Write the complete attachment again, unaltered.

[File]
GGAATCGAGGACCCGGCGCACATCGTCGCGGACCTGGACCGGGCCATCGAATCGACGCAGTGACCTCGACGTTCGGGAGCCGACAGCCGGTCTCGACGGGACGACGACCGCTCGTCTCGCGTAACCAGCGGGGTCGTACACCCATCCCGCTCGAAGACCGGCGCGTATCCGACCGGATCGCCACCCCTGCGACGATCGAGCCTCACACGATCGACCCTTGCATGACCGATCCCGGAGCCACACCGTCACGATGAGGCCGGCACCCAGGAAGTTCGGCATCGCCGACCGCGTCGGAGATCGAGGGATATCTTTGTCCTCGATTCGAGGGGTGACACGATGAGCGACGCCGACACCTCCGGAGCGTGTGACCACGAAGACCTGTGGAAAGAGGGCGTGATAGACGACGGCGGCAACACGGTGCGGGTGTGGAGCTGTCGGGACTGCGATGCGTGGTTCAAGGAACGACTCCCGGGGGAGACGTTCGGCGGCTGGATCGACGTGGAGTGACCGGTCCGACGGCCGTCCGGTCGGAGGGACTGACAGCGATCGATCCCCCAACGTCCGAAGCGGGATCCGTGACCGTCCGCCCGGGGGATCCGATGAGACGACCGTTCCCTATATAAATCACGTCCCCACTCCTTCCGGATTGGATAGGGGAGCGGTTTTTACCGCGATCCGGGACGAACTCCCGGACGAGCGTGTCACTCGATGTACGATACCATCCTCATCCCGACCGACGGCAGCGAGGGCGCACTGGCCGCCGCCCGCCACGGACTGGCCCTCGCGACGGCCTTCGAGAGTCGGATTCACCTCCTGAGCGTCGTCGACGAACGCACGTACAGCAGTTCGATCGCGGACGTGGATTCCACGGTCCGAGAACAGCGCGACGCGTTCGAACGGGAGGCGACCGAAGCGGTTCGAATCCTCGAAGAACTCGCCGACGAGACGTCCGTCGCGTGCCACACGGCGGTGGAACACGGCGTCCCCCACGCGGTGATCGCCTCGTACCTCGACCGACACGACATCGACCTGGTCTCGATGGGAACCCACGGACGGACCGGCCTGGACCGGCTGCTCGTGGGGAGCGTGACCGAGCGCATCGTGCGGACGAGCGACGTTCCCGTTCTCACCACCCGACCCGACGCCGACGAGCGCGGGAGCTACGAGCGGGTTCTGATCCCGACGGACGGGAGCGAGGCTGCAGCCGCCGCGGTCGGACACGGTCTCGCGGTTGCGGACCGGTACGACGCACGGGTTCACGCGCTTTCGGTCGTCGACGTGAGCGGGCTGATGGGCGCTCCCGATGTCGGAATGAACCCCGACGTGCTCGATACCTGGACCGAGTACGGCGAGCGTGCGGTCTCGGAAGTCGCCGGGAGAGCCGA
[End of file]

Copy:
GGAATCGAGGACCCGGCGCACATCGTCGCGGACCTGGACCGGGCCATCGAATCGACGCAGTGACCTCGACGTTCGGGAGCCGACAGCCGGTCTCGACGGGACGACGACCGCTCGTCTCGCGTAACCAGCGGGGTCGTACACCCATCCCGCTCGAAGACCGGCGCGTATCCGACCGGATCGCCACCCCTGCGACGATCGAGCCTCACACGATCGACCCTTGCATGACCGATCCCGGAGCCACACCGTCACGATGAGGCCGGCACCCAGGAAGTTCGGCATCGCCGACCGCGTCGGAGATCGAGGGATATCTTTGTCCTCGATTCGAGGGGTGACACGATGAGCGACGCCGACACCTCCGGAGCGTGTGACCACGAAGACCTGTGGAAAGAGGGCGTGATAGACGACGGCGGCAACACGGTGCGGGTGTGGAGCTGTCGGGACTGCGATGCGTGGTTCAAGGAACGACTCCCGGGGGAGACGTTCGGCGGCTGGATCGACGTGGAGTGACCGGTCCGACGGCCGTCCGGTCGGAGGGACTGACAGCGATCGATCCCCCAACGTCCGAAGCGGGATCCGTGACCGTCCGCCCGGGGGATCCGATGAGACGACCGTTCCCTATATAAATCACGTCCCCACTCCTTCCGGATTGGATAGGGGAGCGGTTTTTACCGCGATCCGGGACGAACTCCCGGACGAGCGTGTCACTCGATGTACGATACCATCCTCATCCCGACCGACGGCAGCGAGGGCGCACTGGCCGCCGCCCGCCACGGACTGGCCCTCGCGACGGCCTTCGAGAGTCGGATTCACCTCCTGAGCGTCGTCGACGAACGCACGTACAGCAGTTCGATCGCGGACGTGGATTCCACGGTCCGAGAACAGCGCGACGCGTTCGAACGGGAGGCGACCGAAGCGGTTCGAATCCTCGAAGAACTCGCCGACGAGACGTCCGTCGCGTGCCACACGGCGGTGGAACACGGCGTCCCCCACGCGGTGATCGCCTCGTACCTCGACCGACACGACATCGACCTGGTCTCGATGGGAACCCACGGACGGACCGGCCTGGACCGGCTGCTCGTGGGGAGCGTGACCGAGCGCATCGTGCGGACGAGCGACGTTCCCGTTCTCACCACCCGACCCGACGCCGACGAGCGCGGGAGCTACGAGCGGGTTCTGATCCCGACGGACGGGAGCGAGGCTGCAGCCGCCGCGGTCGGACACGGTCTCGCGGTTGCGGACCGGTACGACGCACGGGTTCACGCGCTTTCGGTCGTCGACGTGAGCGGGCTGATGGGCGCTCCCGATGTCGGAATGAACCCCGACGTGCTCGATACCTGGACCGAGTACGGCGAGCGTGCGGTCTCGGAAGTCGCCGGGAGAGCCGA